My friend, Rina, has been renting on a monthly basis, for almost 15 years now, a house in Taguig City (Metro Manila) owned by Zulli. She learned from Zulli that he is selling the house and lot for two million pesos. Rina offered to buy the property, but Zulli did not give any answer.
Rina found out later that the property was sold to Adrian. Rina insists that she has the right to buy the house before it can be offered to any other buyer or she has the right of first refusal pursuant to Presidential Decree 1517. Is she correct?
Presidential Decree (PD) 1517, specifically Section 6 thereof, provides:
“Within the urban zones, legitimate tenants who have resided on the land for ten years or more who have built their homes on the land and residents who have legally occupied the lands by contract, continuously for the last ten years shall not be dispossessed of the land and shall be allowed the right of first refusal to purchase the same within a reasonable time and at reasonable prices, under terms and conditions to be determined by the Urban Zone Expropriation and Land Management Committee created by Section 8 of this decree.
There are elements that should be considered in order that the above-mentioned provision of the law could be applied, to wit:
a. Rented property must be located in an urban zone;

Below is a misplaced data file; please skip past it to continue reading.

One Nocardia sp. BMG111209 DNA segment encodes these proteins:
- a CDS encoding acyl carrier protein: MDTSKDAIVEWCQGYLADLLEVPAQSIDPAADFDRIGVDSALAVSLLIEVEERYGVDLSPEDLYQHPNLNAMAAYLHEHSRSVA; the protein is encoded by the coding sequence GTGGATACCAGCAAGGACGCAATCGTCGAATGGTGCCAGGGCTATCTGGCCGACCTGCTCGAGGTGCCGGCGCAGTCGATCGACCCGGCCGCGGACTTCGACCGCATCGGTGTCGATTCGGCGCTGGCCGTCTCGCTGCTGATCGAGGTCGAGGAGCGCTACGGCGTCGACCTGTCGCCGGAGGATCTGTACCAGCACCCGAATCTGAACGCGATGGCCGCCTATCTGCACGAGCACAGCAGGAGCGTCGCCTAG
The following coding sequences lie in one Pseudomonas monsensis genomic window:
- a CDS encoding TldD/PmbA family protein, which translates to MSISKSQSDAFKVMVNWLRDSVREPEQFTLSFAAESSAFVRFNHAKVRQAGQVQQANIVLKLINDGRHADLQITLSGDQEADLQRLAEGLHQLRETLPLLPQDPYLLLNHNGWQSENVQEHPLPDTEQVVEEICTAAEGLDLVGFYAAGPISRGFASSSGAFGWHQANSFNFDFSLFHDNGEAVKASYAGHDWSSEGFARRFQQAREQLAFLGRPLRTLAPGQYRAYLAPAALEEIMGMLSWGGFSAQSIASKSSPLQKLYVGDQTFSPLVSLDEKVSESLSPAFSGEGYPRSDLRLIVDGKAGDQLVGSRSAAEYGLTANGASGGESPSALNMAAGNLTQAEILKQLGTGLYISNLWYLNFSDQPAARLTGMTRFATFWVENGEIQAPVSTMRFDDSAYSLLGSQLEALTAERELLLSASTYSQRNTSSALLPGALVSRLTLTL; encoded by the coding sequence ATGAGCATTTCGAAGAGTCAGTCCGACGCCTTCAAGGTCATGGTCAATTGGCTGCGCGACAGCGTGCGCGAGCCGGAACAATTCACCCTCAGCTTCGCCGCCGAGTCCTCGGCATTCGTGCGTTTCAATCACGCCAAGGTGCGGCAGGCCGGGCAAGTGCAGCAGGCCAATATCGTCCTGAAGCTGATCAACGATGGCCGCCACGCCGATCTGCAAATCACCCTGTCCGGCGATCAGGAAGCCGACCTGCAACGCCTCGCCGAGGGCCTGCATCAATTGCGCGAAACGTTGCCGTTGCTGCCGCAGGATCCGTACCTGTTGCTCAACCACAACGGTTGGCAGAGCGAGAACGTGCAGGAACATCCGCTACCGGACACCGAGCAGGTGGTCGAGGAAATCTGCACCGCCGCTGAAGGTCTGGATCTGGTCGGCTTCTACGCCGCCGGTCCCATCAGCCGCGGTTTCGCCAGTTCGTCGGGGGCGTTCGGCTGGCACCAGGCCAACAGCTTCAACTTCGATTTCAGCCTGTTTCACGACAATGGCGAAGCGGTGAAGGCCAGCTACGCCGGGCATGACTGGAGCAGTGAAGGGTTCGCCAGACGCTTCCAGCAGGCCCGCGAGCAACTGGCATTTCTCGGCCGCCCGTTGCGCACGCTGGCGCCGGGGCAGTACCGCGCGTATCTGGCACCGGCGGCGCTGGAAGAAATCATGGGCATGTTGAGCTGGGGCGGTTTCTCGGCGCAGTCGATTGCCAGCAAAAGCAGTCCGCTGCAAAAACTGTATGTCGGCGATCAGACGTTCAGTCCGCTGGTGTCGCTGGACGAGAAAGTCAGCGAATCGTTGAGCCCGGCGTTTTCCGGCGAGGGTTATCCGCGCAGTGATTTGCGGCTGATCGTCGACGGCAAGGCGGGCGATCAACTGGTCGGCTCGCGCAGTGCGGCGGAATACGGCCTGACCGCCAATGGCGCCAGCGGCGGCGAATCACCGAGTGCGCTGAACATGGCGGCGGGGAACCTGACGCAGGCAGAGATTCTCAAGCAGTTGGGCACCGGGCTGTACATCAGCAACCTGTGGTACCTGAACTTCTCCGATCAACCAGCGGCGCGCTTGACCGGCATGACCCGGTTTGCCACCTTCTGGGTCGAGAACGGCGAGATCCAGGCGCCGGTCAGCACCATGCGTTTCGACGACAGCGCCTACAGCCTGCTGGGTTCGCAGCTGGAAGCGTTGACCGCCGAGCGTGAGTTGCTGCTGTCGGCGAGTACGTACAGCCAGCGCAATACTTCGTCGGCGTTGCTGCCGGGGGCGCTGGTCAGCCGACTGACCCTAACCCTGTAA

b. Lessee must build his/her house on said land; and
c. He/She must be renting the said property continuously for ten years.
Section 6 of PD 1517 is not applicable to your situation, because it was not you who built the house on the rented lot. Such house was built by the landowner before you entered into a contract of lease with him. It follows then that the landowner does not have the obligation to offer you the property, if he intends to sell it, and you do not have the right of first refusal in the case at hand.
We hope that we were able to answer your queries. Please be reminded that this advice is based solely on the facts you have narrated and our appreciation of the same. Our opinion may vary when other facts are changed or elaborated.
Editor’s note: Dear PAO is a daily column of the Public Attorney’s Office. Questions for Chief Acosta may be sent to email@example.com